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I want to round the number 1732 to the nearest ten, hundred and thousand. I tried with Math round functions, but it was written only for float and double. How to do this for Integer? Is there any function in java?

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Your chosen answer is edited. –  lschin Apr 26 '11 at 3:27
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9 Answers

up vote 5 down vote accepted

Use Precision (Apache Commons Math 3.1.1)

Precision.round(double, scale); // return double
Precision.round(float, scale); // return float

Use MathUtils (Apache Commons Math) - Older versions

MathUtils.round(double, scale); // return double
MathUtils.round(float, scale); // return float

scale - The number of digits to the right of the decimal point. (+/-)


Discarded because method round(float, scale) be used.

Math.round(MathUtils.round(1732, -1)); // nearest ten, 1730
Math.round(MathUtils.round(1732, -2)); // nearest hundred, 1700
Math.round(MathUtils.round(1732, -3)); // nearest thousand, 2000


Better solution

int i = 1732;
MathUtils.round((double) i, -1); // nearest ten, 1730.0
MathUtils.round((double) i, -2); // nearest hundred, 1700.0
MathUtils.round((double) i, -3); // nearest thousand, 2000.0
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What rounding mechanism do you want to use? Here's a primitive approach, for positive numbers:

int roundedNumber = (number + 500) / 1000 * 1000;

This will bring something like 1499 to 1000 and 1500 to 2000.

If you could have negative numbers:

int offset = (number >= 0) ? 500 : -500;
int roundedNumber = (number + offset) / 1000 * 1000;
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Anonymous downvoter, thanks. Any reason? –  EboMike Apr 25 '11 at 7:21
    
this here is the right approach: int r = ((int)((n + 500) / 1000)) * 1000 since only the casting to int cuts off the digits –  nils petersohn Jul 11 '12 at 9:24
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@nils: That doesn't make ANY sense. The numbers are already ints (as per OP), so casting an int to int does nothing. –  EboMike Jul 11 '12 at 16:21
    
there is not type defined in your approach for "number"! so it makes ALL sense my friend. –  nils petersohn Aug 12 '12 at 12:51
    
"number" is an integer. Read the original question again. –  EboMike Aug 13 '12 at 6:16
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(int)(Math.round( 1732 / 10.0) * 10)
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I think 10D is what you mean instead of 10L. Isn't it? +1 –  Adeel Ansari Apr 25 '11 at 6:43
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You could try:

int y = 1732;
int x = y - y % 10;

The result will be 1730.

Edit: This doesn't answer the question. It simply removes part of the number but doesn't "round to the nearest".

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1736 would also go to 1730, which wouldn't be the nearest ten. –  EboMike Apr 25 '11 at 6:35
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...and the result for 1739 will also be 1730. Not most people's expectation for rounding. –  rlibby Apr 25 '11 at 6:36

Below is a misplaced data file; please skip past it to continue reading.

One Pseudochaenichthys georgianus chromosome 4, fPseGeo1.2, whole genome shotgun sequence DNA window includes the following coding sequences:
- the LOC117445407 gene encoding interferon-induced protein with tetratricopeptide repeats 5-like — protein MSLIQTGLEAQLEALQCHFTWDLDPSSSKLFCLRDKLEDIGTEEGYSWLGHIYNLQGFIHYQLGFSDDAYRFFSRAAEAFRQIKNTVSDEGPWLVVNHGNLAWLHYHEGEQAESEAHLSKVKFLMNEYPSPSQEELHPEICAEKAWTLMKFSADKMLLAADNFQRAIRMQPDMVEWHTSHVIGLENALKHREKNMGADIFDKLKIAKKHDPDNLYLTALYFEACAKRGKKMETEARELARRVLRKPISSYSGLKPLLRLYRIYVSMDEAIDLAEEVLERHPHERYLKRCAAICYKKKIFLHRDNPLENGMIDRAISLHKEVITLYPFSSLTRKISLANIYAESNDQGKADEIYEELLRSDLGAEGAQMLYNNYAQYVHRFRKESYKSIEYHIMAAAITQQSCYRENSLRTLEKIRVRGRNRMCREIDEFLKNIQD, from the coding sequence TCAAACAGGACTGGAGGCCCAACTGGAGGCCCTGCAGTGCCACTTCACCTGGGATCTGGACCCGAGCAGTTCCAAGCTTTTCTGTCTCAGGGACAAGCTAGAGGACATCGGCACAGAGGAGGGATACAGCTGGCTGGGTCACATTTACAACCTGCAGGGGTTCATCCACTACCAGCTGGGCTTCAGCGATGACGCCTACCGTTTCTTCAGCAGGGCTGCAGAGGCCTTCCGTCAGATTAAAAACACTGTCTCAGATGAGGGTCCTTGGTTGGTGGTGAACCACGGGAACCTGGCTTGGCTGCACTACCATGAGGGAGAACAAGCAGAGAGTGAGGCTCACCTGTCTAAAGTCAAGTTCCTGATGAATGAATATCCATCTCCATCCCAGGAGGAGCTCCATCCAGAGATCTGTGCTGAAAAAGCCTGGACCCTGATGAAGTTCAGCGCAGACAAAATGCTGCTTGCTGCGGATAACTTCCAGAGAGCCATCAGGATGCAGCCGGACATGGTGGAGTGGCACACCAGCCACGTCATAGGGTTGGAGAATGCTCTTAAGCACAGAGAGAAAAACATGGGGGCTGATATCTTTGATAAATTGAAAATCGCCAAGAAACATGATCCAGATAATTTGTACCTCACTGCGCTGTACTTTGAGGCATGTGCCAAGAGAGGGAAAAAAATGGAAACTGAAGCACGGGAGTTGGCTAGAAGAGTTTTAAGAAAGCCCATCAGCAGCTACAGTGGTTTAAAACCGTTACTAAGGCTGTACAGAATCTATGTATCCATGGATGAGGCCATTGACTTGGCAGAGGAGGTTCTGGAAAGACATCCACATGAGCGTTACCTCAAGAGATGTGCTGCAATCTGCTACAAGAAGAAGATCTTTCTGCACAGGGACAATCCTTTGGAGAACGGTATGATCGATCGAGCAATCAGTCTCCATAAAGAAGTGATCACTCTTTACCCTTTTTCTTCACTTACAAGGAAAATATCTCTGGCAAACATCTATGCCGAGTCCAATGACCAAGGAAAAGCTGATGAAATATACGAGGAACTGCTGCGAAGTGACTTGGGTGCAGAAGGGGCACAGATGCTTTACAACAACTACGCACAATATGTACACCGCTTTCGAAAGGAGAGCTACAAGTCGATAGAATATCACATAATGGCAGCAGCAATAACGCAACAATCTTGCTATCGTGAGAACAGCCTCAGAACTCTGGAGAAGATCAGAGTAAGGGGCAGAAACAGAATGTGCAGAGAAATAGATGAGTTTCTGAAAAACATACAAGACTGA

@EboMike: you are 100% right. –  cherouvim Apr 25 '11 at 6:36
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Add 5 to y before applying your snippet and you have the nearest in the common sense. Example 1736 -> 1741 -> 1740. –  Pascal Cuoq Apr 25 '11 at 6:40
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@Pascal: That will only work for positive numbers though. –  EboMike Apr 25 '11 at 6:42
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At nearest ten:

int i = 1986;
int result;

result = i%10 > 5 ? ((i/10)*10)+10 : (i/10)*10;

(Add zero's at will for hundred and thousand).

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why not just check the unit digit... 1. if it is less than or equal to 5, add 0 at the unit position and leave the number as it is. 2. if it is more than 5, increment the tens digit, add 0 at the unit position.

ex: 1736 (since 6 >=5) the rounded number will be 1740. now for 1432 (since 2 <5 ) the rounded number will be 1430....

I hope this will work... if not than let me know about those cases...

Happy Programming,

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very simple. try this

int y = 173256457;int x = (y/10)*10; 

Now in this you can replace 10 by 100,1000 and so on....

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As mentioned in other answers, this would bring 1739 to 1730 instead of 1740. –  EboMike Apr 25 '11 at 7:21
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Its very easy..

int x = 1234; int y = x - x % 10; //It will give 1230

int y = x - x % 100; //It will give 1200

int y = x - x % 1000; //It will give 1000

The above logic will just convert the last digits to 0. If you want actual round of// For eg. 1278 this should round off to 1280 because last digit 8 > 5 for this i wrote a function check it out.

 private double returnAfterRoundDigitNum(double paramNumber, int noOfDigit)  
    {  
     double tempSubtractNum = paramNumber%(10*noOfDigit);  
     double tempResultNum = (paramNumber - tempSubtractNum);  
     if(tempSubtractNum >= (5*noOfDigit))  
      {  
          tempResultNum = tempResultNum + (10*noOfDigit);  
      }  
      return tempResultNum;  
   }  

Here pass 2 parameters one is the number and the other is position till which you have to round off.

Regards, Abhinav

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Have you looked at the implementation of Mathutils.round() ? It's all based on BigDecimal and string conversions. Hard to imagine many approaches that are less efficient.

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